Undercover goings-on at an exclusive Florida gated community.
One would imagine there’d be pretty much nothing happening on the happy little fictional isle of Eden, a haven just off the Florida coast for richer-than-Croesus types who want to live in a place that’s “like a Caribbean resort only without the poverty, dodgy politics and truculent natives”—and one would pretty much be right. But that doesn’t stop Mewshaw (Shelter From the Storm; Do I Owe You Something?: A Memoir of the Literary Life, both 2002) from trying to rustle something up. At the eye of the yuppified storm is Frank Pritchard, a retired CEO forced out of his company by some less-than-ethical types, whose loving wife died not so long ago. He spends his days talking with his friend, the Black Widow–like Randi Dickson, hanging out with his dead wife’s therapist (whom he likely has feelings for), and thinking about killing himself. His neighbor is Cal Barlow, a wheelchair-bound loner who plays around with his pistol when he thinks nobody is watching. Frank and Cal strike up a friendship, the two becoming interested romantically in Randi at about the same time, and, all the while, Cal’s secret identity, that of a drug dealer in the Witness Protection Program, is about to blow up in his face. The story noodles along at first, content with the easygoing rhythms of Cal and Frank’s friendship, the sunny idleness of Eden’s vacuous luxury, and its residents’ ill-hidden fear of the outside world and, indeed, reality. But when Frank decides to stir things up a bit by going on an ill-advised graffiti campaign around the island, unwanted attention is the result—and things decline from there. Mewshaw has an easier way with his story this time, his tenth outing, than in his last: little here feels forced, and the context is so powerfully evoked it overwhelms what little plot there is.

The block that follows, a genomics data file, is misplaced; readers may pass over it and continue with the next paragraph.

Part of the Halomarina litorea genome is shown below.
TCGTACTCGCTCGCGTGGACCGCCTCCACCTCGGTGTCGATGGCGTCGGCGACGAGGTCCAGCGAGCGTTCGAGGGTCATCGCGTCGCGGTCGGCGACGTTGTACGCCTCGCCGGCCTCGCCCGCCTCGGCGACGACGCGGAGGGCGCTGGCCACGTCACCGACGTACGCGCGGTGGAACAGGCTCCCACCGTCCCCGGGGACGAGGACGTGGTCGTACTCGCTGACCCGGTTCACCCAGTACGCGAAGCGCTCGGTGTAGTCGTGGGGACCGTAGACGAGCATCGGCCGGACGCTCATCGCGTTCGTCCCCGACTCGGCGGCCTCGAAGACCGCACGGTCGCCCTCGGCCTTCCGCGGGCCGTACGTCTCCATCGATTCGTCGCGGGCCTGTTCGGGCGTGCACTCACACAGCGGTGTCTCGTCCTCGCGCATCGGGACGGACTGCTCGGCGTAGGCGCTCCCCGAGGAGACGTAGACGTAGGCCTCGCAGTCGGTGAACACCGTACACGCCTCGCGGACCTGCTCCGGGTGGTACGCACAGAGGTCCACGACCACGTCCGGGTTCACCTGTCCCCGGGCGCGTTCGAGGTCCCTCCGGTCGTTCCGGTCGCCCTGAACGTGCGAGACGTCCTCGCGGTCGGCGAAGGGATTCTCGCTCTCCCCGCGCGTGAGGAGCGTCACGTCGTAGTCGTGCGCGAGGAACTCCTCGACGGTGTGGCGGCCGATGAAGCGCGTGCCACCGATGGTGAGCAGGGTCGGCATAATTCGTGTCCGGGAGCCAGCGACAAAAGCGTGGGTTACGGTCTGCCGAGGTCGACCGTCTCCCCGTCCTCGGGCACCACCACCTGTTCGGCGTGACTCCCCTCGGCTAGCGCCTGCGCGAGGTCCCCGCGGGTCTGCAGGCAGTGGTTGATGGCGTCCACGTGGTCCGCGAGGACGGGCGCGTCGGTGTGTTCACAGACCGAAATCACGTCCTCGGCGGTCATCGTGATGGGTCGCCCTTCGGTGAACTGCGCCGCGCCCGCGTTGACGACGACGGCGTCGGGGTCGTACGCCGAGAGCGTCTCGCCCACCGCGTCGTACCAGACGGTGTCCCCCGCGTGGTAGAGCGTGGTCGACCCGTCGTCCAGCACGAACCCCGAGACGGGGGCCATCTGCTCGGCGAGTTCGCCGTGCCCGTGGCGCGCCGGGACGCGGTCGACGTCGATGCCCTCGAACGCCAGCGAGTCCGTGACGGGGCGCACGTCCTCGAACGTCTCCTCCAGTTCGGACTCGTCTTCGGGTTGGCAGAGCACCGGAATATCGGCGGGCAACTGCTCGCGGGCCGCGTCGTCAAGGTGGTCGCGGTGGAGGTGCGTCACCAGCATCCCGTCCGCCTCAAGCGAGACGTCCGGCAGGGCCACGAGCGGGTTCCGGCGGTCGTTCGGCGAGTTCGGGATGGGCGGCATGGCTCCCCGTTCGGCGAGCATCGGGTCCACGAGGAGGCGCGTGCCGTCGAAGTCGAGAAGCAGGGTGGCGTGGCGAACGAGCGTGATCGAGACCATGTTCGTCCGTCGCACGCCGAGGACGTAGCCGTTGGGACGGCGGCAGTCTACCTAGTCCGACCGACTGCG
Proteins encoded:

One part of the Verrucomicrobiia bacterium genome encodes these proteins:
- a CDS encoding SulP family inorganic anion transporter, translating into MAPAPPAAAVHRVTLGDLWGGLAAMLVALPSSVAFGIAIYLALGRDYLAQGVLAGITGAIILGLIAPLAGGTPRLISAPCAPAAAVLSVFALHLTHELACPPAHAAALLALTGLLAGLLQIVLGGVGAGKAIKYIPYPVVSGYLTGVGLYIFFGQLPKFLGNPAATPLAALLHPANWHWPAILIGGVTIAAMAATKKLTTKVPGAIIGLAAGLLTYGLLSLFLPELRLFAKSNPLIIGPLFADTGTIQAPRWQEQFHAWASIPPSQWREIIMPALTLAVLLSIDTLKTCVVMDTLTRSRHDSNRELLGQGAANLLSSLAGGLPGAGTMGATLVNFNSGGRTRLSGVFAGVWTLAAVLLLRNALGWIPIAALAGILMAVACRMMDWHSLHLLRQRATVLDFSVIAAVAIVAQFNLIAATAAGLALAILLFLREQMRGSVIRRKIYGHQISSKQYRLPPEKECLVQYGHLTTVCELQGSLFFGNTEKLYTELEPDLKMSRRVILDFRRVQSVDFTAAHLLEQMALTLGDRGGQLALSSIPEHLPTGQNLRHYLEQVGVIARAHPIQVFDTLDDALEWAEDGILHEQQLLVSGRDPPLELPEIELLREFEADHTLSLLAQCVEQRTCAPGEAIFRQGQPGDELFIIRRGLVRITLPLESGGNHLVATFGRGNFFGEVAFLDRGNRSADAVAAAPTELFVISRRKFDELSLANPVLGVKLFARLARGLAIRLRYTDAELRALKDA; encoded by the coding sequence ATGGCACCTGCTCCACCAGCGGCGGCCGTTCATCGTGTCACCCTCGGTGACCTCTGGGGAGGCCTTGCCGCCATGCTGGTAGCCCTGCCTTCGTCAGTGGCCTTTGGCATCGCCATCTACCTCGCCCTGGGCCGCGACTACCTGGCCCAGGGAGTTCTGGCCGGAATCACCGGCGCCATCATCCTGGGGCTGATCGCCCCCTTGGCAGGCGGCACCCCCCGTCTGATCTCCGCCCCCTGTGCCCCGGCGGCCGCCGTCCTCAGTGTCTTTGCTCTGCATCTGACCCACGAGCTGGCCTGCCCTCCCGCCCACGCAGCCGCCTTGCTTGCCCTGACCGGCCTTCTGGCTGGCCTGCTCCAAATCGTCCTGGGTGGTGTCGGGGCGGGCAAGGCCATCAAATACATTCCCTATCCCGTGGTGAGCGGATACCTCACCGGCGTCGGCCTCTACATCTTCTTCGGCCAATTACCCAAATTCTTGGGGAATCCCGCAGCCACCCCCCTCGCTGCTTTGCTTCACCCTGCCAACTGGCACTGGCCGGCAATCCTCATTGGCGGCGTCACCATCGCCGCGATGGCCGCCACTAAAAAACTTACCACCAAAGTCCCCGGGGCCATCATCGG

Enjoyably dozy and slight, like a long afternoon in the south Florida sun.